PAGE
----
Bold open-mindedness essential
MA XUEJING/CHINA DAILY
For the past 20 years of the 50 years after the former US president Richard Nixon's China visit, the US and Chinese economies have been the central dynamic of the world economy, including their own bilateral trade relationship. Indeed, it dawned on me during the Asian crisis of 1997-98 just how important China's position had started to become, and it was among several factors that led me to come up with the BRIC acronym, standing for the likely rise of the economies of Brazil, Russia, India and China, when I first wrote about it four years later in 2001. China's impressive resistance to get caught up in the vicious circular game of currency devaluations that swept through much of the region was the first sign of how central these economies had become. The positive response of the US treasury secretary at the time to reverse his position on the seemingly endless rise of the dollar against the yen, rumored to be encouraged by Beijing, was central to halting the Asian crisis.
Since 2001, probably something like 80 percent of all global nominal GDP growth has directly resulted from the ongoing rise of the size of the US economy, and of course, the staggering rise of China's.
At times, and indeed, over the whole of that period, the Chinese contribution has been slightly higher than that of the United States, but together their influence has been utterly dominant.
Indeed, even though statistically speaking there have been periods when other regions played a bigger role, much of their driver to rising growth was through exports, which were primarily a result of the strength of the US and China. I have highlighted repeatedly that without the Chinese contribution, world GDP growth would have been notably weaker than the 3.7 percent of the last decade, and the 3.9 percent of the previous one, both of which were significantly above the 3.3 percent of the previous two decades.
And without the US, both in terms of its own domestic demand, but also importantly, its active facilitation of capital flows from and to China, and helping bring China into the international monetary system, it would have been weaker still. Absent these forces, world growth in the past two decades would probably have been closer to 2 percent than near 4 percent, and society much poorer for it, including in both the US and China.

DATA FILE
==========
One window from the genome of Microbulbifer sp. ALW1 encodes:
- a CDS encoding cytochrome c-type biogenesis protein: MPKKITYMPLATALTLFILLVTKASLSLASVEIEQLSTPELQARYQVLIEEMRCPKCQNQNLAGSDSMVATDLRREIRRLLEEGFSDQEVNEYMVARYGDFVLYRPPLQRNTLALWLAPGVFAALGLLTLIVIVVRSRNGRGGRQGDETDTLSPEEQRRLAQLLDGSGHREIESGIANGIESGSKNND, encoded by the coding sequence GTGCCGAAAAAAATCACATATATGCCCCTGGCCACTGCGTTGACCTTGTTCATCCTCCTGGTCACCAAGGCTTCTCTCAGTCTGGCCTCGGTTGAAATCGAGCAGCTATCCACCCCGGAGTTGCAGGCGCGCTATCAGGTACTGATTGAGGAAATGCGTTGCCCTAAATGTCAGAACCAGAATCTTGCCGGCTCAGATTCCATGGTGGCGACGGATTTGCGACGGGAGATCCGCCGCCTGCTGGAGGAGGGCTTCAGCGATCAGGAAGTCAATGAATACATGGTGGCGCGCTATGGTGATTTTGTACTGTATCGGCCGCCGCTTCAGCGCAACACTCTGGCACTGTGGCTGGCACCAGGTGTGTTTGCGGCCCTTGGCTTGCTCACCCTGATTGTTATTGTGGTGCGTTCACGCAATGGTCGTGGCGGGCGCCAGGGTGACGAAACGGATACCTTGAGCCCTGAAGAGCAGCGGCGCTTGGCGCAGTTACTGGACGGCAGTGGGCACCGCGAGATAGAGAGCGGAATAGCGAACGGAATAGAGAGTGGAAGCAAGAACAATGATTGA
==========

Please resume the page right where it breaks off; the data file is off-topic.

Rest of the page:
For the rest of the world, to some extent, we have lived off the fruits of the US and China in terms of growth, whether it be directly though international trade, or the capital flows that have also been activated over this era. Indeed, even within the overall BRICS countries, today, China is more than twice the size of the other four put together, and following the recent news of the final 2021 GDP statistics, China's close to $18 trillion is towering above the rest of them. India has the potential to make a bigger contribution to global GDP, given its demographics and its starting base coming out of this stage of the COVID-19 pandemic is quite positive. However, unless we can maintain the close cooperation and strength of both the US and China in the next 20 years, the world economy is going to look very different.
Without their persistent performance, the European Union, for example, would have to truly find a source of strong domestic demand growth, especially Germany, which might require a dramatic shift in their approach to the eurozone fiscal stability pact (which in any case, might be no bad thing), and Japan would struggle to register any positive GDP growth without massive reforms. The marginal influence we might all have to look for, could be India, which while a great addition, is unlikely to deliver for the rest of the world.
So, despite all their considerable differences, somehow the US and China have got to try and keep their mutual economic benefits continuing. There are a number of crucial parts to this.
They need to ensure that their own domestic growth remains as buoyant as possible in terms of demand, and their own consumption and investment. In the US case, what's needed is probably stronger business investment relative to consumption, and ideally, more savings. In China's case, the opposite is needed, more private consumption, less fixed investment, and ideally, less domestic savings. Achieving these goals in themselves might be extremely useful for other more international goals, not least as it might result in a more sustainable long-term path of international trade, in which China imports more relative to its exports, and the US exports more relative to its imports.
If this can't be achieved, a reoccurring stumbling block on the international economic scene surrounding trade imbalances and perceptions of trade fairness will continue, and indeed, influence other challenging areas also, such as capital flows, investment in sensitive industries, and representation in international organizations and global governance, including the representation of the renminbi in global finance, including its share in the Special Drawing Rights basket, the accounting currency that underlies the functioning of the International Monetary Fund.
When seen through an economist's eyes, many of the other issues that have become apparent sources of conflict and disagreement should be much more manageable if the two leading countries in the world can recognize these rather important basics.
The author is former chief economist at Goldman Sachs. The author contributed this article to China Watch, a think tank powered by China Daily. The views do not necessarily reflect those of China Daily.
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